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In this vast yet intimate biographical triumph, author Andrew Meier steers compellingly away from the sovietological perspective of his years as a Time correspondent in Moscow, which underpinned his books “Black Earth” (2003) and “The Lost Spy” (2008). This time, Meier profiles a German Jewish family’s century-and-a-half of remarkable ascent in the United States.  

With verve, detail, and an engaging style that make the 900-page “Morgenthau” as much of a challenge to put down as hold up, Meier tells a lollapalooza of an immigrant story that intertwines with the nation’s post-Civil War history. Carefully locating them within a large cast of supporting characters, kin and otherwise, and always alert to the personal, national and international contexts that shaped them, Meier portrays four protagonists.  

Patriarch Lazarus Morgenthau, an entrepreneurial inventor with tendencies toward chicanery, kicks off the epic by succeeding wildly and abruptly failing in his native Bavaria, necessitating a desperate 1866 voyage to New York City at 50 with wife Babette and the surviving 11 of the couple’s 13 offspring. Lazarus, never comfortable in America, courses through a succession of grandiose attention-getting schemes but dies destitute.  

Morgenthau: Power, Privilege, and the Rise of an American Dynasty

by Andrew Meier, Random House, 2022

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Henry, Lazarus’ middle son — he sired seven — shows gumption and ambition from youth. He takes up the law, which leads him into real estate and immense wealth that begets a late-life turn as a Democratic Party pillar and ambassador. Henry Jr., grounded in the family fortune, is no great shakes as a scholar. He trails his bliss into farming but also heeds his plutocrat dad’s model of public service. As a confidant of friend and Dutchess County neighbor Franklin Roosevelt, Henry Jr. becomes a New Deal kingpin, a multifarious role culminating with his years as treasury secretary.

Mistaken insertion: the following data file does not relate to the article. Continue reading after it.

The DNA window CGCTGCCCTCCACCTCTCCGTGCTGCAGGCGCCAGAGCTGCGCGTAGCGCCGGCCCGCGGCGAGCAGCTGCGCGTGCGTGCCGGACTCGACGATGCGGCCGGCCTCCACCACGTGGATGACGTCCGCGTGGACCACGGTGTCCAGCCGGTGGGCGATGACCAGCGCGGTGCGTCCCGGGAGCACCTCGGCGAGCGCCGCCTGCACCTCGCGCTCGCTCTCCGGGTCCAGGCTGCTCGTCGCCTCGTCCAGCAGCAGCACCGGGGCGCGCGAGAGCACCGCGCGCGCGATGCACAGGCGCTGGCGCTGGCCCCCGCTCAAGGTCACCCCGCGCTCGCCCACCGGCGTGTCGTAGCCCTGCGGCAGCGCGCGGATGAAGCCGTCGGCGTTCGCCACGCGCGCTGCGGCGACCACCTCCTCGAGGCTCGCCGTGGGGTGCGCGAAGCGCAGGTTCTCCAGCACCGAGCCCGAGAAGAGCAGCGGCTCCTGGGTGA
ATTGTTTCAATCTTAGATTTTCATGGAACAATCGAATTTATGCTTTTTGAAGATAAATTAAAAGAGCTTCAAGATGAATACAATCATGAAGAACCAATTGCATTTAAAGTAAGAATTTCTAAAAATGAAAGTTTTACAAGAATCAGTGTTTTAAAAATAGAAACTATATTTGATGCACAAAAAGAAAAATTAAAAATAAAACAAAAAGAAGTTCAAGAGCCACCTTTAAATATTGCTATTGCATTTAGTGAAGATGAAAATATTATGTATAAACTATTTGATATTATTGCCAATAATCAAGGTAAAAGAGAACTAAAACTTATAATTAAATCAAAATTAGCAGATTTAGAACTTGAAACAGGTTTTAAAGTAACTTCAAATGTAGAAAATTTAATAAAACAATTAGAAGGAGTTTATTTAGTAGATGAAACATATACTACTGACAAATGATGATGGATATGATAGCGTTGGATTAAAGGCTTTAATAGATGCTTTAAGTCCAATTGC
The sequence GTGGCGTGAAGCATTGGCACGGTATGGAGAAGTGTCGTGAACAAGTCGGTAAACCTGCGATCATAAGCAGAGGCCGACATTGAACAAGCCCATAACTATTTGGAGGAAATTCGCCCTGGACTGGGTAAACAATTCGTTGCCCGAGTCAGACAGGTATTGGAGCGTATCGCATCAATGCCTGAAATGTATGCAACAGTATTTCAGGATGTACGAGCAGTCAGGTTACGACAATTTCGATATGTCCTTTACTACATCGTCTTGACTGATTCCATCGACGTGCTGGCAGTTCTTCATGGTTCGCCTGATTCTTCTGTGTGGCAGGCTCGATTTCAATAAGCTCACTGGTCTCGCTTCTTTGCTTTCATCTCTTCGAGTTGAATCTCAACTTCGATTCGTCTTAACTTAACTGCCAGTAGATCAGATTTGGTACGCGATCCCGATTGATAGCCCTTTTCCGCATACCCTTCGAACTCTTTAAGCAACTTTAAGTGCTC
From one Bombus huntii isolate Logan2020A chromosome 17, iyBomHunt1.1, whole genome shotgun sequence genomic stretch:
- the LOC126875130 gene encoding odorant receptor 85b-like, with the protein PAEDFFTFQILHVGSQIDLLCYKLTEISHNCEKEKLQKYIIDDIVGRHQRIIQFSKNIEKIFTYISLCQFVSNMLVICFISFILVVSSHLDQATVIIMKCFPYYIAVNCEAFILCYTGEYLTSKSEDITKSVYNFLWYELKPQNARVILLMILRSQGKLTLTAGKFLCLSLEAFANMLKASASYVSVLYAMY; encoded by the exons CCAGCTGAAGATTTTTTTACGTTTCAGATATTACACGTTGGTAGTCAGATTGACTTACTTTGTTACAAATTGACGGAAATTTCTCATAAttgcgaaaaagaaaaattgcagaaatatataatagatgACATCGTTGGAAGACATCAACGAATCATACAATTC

Henry Jr.’s son Robert, a decorated U.S. Navy veteran of World War II and Yale Law graduate, gets pride of place, not only front and center in the book’s opening but closing out the chronicle. Robert’s portion of the family story follows his upbringing as a scion of the titular dynasty who had ships sunk from under him in the Mediterranean and the Pacific, inspiring several of the book’s most gripping passages.  

After the war and Yale, his postwar years brought a Kennedy-era appointment as U.S. attorney for the Second District of New York and then, re-elected nine times, a 34-year stay as district attorney of New York County. As Manhattan D.A., on the job until age 90, he oversaw the disposition of perhaps 3 million cases — most workaday, some notorious. Not a few of the latter involved “white-collar crime,” a category Morgenthau shepherded into the vernacular. Others were acts of horror-show violence like that visited upon the Central Park jogger in 1989. Not for nothing did TV producer Dick Wolf draw on Robert Morgenthau’s career when he fashioned the hit “ripped from the headlines” procedural series “Law & Order.” 

As familiar as the final portion may be, each link in this brilliantly rendered chain of connections bears close reading. The larger multigenerational portrait that Meier completes so satisfyingly is of a remarkable family’s happinesses and unhappinesses, victories and defeats, joys and tragedies, and that family’s establishment of a legendary place for itself in a city, a country and the world.